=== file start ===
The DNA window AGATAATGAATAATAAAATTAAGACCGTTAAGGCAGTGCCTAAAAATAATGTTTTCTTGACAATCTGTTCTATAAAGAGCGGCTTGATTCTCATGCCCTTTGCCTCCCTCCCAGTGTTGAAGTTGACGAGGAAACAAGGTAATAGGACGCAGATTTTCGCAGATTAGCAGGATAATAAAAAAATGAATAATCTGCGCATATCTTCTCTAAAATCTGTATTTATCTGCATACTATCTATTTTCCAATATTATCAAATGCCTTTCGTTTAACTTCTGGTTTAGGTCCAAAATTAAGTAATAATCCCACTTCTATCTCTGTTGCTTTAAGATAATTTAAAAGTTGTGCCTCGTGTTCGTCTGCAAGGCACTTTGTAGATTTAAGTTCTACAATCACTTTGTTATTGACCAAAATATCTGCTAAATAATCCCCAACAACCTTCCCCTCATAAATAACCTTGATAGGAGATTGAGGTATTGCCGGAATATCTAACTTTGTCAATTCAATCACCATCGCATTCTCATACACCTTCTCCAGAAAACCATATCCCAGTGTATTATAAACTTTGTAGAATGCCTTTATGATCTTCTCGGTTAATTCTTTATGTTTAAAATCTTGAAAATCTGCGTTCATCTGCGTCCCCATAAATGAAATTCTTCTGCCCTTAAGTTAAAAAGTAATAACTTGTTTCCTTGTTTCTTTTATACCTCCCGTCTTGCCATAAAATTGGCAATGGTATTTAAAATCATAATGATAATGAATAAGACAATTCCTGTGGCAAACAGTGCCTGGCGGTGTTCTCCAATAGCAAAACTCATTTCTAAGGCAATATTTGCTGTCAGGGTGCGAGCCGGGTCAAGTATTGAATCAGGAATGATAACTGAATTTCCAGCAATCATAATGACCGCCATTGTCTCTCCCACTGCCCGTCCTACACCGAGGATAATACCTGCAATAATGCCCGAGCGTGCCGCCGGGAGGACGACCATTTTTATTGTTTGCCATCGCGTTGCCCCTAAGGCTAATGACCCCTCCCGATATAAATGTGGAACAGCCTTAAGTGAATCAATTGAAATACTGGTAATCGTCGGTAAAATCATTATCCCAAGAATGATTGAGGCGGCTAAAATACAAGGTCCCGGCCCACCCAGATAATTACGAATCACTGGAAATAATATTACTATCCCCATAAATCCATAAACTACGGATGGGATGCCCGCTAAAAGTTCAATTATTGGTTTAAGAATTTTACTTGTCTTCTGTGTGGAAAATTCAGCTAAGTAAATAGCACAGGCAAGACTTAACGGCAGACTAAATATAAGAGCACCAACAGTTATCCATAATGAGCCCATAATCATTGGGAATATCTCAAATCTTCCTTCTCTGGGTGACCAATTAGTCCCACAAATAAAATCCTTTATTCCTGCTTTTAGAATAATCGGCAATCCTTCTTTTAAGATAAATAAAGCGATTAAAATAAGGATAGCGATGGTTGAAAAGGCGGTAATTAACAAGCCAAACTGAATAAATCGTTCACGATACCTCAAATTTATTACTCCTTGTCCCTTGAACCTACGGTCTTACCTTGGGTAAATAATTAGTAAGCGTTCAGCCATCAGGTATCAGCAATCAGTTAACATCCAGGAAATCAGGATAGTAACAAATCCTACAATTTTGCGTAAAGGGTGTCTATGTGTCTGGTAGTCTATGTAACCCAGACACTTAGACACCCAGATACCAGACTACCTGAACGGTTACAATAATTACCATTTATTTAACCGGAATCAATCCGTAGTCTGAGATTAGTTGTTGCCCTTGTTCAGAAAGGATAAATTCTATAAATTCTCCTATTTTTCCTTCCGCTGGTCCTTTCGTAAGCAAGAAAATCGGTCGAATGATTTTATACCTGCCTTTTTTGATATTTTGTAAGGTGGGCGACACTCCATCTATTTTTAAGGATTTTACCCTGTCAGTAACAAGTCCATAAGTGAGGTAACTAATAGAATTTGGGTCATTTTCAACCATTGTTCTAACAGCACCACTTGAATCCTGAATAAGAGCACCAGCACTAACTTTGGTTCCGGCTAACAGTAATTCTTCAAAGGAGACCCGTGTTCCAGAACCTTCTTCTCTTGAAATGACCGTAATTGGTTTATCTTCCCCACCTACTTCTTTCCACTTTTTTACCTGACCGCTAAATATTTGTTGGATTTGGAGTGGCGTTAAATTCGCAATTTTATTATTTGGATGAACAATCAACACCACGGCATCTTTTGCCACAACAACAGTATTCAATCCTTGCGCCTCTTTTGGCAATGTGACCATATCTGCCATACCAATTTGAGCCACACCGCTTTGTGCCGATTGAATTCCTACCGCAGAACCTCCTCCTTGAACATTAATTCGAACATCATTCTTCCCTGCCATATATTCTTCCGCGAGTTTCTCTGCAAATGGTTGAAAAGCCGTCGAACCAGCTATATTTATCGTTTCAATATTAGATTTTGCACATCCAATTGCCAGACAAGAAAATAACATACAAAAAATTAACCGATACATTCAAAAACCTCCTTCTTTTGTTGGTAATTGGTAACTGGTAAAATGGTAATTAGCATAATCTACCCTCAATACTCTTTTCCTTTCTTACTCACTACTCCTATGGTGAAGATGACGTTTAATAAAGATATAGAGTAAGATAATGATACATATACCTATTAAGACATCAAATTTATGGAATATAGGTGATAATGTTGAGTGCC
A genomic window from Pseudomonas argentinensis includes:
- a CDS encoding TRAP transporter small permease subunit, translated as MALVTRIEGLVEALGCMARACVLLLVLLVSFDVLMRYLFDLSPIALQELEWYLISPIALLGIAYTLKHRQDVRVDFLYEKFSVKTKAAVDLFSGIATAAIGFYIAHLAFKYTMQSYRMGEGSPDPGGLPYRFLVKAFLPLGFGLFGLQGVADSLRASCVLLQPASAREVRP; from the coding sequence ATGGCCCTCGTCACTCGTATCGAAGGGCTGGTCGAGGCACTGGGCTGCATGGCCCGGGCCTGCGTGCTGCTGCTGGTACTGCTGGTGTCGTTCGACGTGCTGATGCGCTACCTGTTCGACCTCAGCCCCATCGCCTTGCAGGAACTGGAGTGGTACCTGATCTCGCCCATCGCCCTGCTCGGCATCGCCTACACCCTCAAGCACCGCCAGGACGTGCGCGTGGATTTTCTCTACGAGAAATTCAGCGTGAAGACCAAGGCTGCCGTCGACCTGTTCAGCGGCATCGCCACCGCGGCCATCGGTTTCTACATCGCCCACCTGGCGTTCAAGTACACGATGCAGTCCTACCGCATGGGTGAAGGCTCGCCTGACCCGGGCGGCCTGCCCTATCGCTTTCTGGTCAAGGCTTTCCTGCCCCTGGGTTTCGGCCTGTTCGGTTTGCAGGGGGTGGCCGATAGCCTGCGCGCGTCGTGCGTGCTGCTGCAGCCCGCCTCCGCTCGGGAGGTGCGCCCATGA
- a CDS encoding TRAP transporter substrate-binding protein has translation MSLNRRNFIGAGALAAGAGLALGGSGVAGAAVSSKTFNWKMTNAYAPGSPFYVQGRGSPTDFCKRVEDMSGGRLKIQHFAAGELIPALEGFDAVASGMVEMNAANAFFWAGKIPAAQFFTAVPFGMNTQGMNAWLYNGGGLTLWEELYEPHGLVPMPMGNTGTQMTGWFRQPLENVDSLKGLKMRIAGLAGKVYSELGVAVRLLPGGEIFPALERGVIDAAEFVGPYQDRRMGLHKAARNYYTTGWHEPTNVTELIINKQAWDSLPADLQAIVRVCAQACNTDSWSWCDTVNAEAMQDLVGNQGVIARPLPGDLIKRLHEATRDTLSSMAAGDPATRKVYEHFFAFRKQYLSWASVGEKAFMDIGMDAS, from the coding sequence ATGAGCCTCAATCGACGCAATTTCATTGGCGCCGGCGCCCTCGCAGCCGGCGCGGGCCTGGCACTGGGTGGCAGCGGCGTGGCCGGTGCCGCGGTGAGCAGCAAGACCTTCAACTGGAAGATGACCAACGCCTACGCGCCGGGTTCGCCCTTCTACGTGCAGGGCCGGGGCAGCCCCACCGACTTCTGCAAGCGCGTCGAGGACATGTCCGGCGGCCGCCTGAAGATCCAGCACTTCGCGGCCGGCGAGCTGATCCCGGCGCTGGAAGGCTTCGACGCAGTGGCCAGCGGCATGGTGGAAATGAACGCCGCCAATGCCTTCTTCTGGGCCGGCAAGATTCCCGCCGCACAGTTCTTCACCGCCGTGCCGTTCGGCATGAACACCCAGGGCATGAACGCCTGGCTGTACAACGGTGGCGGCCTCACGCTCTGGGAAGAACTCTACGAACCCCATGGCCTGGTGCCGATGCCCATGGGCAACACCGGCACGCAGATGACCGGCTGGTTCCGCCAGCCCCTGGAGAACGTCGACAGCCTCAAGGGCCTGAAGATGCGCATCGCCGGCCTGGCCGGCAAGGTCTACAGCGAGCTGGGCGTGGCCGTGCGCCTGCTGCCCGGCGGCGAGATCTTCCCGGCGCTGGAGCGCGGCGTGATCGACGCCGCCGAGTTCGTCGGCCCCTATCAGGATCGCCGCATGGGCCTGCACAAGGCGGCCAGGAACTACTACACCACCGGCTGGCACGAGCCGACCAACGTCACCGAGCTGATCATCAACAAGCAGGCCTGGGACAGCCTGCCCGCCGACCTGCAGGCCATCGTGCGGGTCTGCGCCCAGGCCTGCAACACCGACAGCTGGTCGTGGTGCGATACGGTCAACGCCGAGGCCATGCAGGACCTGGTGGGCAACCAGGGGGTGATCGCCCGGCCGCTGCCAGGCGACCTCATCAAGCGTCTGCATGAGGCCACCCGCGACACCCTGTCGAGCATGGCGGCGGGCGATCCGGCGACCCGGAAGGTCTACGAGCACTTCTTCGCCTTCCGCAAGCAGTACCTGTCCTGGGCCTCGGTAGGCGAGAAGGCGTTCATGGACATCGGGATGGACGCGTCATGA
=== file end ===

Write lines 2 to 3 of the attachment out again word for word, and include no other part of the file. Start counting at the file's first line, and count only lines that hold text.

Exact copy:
A genomic window from Pseudomonas argentinensis includes:
- a CDS encoding TRAP transporter small permease subunit, translated as MALVTRIEGLVEALGCMARACVLLLVLLVSFDVLMRYLFDLSPIALQELEWYLISPIALLGIAYTLKHRQDVRVDFLYEKFSVKTKAAVDLFSGIATAAIGFYIAHLAFKYTMQSYRMGEGSPDPGGLPYRFLVKAFLPLGFGLFGLQGVADSLRASCVLLQPASAREVRP; from the coding sequence ATGGCCCTCGTCACTCGTATCGAAGGGCTGGTCGAGGCACTGGGCTGCATGGCCCGGGCCTGCGTGCTGCTGCTGGTACTGCTGGTGTCGTTCGACGTGCTGATGCGCTACCTGTTCGACCTCAGCCCCATCGCCTTGCAGGAACTGGAGTGGTACCTGATCTCGCCCATCGCCCTGCTCGGCATCGCCTACACCCTCAAGCACCGCCAGGACGTGCGCGTGGATTTTCTCTACGAGAAATTCAGCGTGAAGACCAAGGCTGCCGTCGACCTGTTCAGCGGCATCGCCACCGCGGCCATCGGTTTCTACATCGCCCACCTGGCGTTCAAGTACACGATGCAGTCCTACCGCATGGGTGAAGGCTCGCCTGACCCGGGCGGCCTGCCCTATCGCTTTCTGGTCAAGGCTTTCCTGCCCCTGGGTTTCGGCCTGTTCGGTTTGCAGGGGGTGGCCGATAGCCTGCGCGCGTCGTGCGTGCTGCTGCAGCCCGCCTCCGCTCGGGAGGTGCGCCCATGA